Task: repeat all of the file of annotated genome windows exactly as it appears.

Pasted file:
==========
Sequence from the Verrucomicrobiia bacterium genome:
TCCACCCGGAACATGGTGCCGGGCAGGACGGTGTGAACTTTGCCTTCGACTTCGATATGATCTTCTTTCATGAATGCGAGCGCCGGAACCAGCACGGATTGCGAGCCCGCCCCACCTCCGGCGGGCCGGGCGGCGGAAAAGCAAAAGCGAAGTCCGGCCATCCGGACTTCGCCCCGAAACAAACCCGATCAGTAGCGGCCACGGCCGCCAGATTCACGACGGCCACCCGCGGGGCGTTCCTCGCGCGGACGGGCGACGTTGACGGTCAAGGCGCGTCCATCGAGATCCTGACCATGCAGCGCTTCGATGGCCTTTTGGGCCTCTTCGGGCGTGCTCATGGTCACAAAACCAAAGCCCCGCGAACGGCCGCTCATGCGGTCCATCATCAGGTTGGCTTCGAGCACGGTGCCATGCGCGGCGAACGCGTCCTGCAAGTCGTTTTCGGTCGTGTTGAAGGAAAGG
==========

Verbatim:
Sequence from the Verrucomicrobiia bacterium genome:
TCCACCCGGAACATGGTGCCGGGCAGGACGGTGTGAACTTTGCCTTCGACTTCGATATGATCTTCTTTCATGAATGCGAGCGCCGGAACCAGCACGGATTGCGAGCCCGCCCCACCTCCGGCGGGCCGGGCGGCGGAAAAGCAAAAGCGAAGTCCGGCCATCCGGACTTCGCCCCGAAACAAACCCGATCAGTAGCGGCCACGGCCGCCAGATTCACGACGGCCACCCGCGGGGCGTTCCTCGCGCGGACGGGCGACGTTGACGGTCAAGGCGCGTCCATCGAGATCCTGACCATGCAGCGCTTCGATGGCCTTTTGGGCCTCTTCGGGCGTGCTCATGGTCACAAAACCAAAGCCCCGCGAACGGCCGCTCATGCGGTCCATCATCAGGTTGGCTTCGAGCACGGTGCCATGCGCGGCGAACGCGTCCTGCAAGTCGTTTTCGGTCGTGTTGAAGGAAAGG